Balakovo

Balakovo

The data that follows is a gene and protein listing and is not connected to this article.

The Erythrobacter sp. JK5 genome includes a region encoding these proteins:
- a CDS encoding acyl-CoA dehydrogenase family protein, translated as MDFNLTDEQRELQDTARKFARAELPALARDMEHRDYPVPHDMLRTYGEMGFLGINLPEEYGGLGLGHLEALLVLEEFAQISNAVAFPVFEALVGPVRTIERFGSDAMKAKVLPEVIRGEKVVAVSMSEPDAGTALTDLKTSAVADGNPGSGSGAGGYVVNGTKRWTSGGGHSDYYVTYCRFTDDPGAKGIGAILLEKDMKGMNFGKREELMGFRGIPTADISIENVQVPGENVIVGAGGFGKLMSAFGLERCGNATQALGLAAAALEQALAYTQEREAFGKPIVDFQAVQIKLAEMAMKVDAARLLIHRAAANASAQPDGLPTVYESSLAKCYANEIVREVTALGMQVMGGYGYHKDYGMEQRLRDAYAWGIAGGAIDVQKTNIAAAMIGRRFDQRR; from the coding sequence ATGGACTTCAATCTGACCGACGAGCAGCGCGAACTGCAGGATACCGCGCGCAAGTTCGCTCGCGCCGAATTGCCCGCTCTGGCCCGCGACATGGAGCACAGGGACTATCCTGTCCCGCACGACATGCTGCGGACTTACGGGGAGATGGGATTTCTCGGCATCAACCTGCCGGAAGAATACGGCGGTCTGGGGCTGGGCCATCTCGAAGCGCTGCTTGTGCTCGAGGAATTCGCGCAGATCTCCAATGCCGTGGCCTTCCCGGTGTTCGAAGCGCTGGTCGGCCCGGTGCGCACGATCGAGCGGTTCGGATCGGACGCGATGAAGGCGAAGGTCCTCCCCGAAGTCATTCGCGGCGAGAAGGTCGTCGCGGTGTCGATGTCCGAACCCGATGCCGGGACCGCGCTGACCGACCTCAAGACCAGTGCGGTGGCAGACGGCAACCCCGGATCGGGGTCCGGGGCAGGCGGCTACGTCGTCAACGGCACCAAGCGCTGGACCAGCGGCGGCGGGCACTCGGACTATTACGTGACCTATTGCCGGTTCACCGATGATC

Balakovo (Russian: Балако́во, .mw-parser-output .IPA-label-small{font-size:85%}.mw-parser-output .references .IPA-label-small,.mw-parser-output .infobox .IPA-label-small,.mw-parser-output .navbox .IPA-label-small{font-size:100%}IPA: [bəlɐˈkovə]) is a city in Saratov Oblast, Russia, located on the East bank of the Volga River about 131 kilometers (81 mi) northeast of Saratov, the administrative center of the oblast. Population: 199,690 (2010 Russian census);[5] 200,470 (2002 Census);[14] 197,391 (1989 Soviet census).[15] It was founded in 1762 by the Old Believers who returned from Poland and was granted town status in 1913.[2] For a long time it was believed that the city of Balakovo was founded in 1762, but later a document dated 1738 was found in the archives of St. Petersburg, which mentions the Cossack meadow possession of Balakov Yurt, located two versts from the Volga. December 14, 1762 Empress of Russia Catherine II issued a manifesto calling on the Old Believers, who had fled to Poland, to return from abroad to Russia and settle on the lands between the Bolshoy and Maly Irgiz rivers. To the zealots of the old faith, 70,000 dessiatins (76,300 hectares) of the best land on the left bank of the Volga were allocated for use. Returned Old Believers founded several new settlements, including the village of Balakovo. In 1861 there were 2,700 people living in the village of Balakovo. The convenient location on the shipping routes helped the village to grow rapidly due to wheat trade. In one season, up to 10 million poods of grain were sent from Balakovo. More than 300 spacious barns that stood on the shore of Balakovo, allowed to store grain from harvest to harvest. In the 1860s for one navigation, from Balakovo could go up to 180 barges with cargo. Another commodity, to which the Balakovo merchants traded in huge quantities, was the forest. Balakovo was an intermediary between the forest provinces of the Upper Volga region and the forestless left bank of the Volga. Here, from such rivers as Kama, Belaya, Vyatka, it was brought annually up to 500 thousand poods of firewood and up to three million poods of forest building materials. Part of this forest was processed in two sawmills.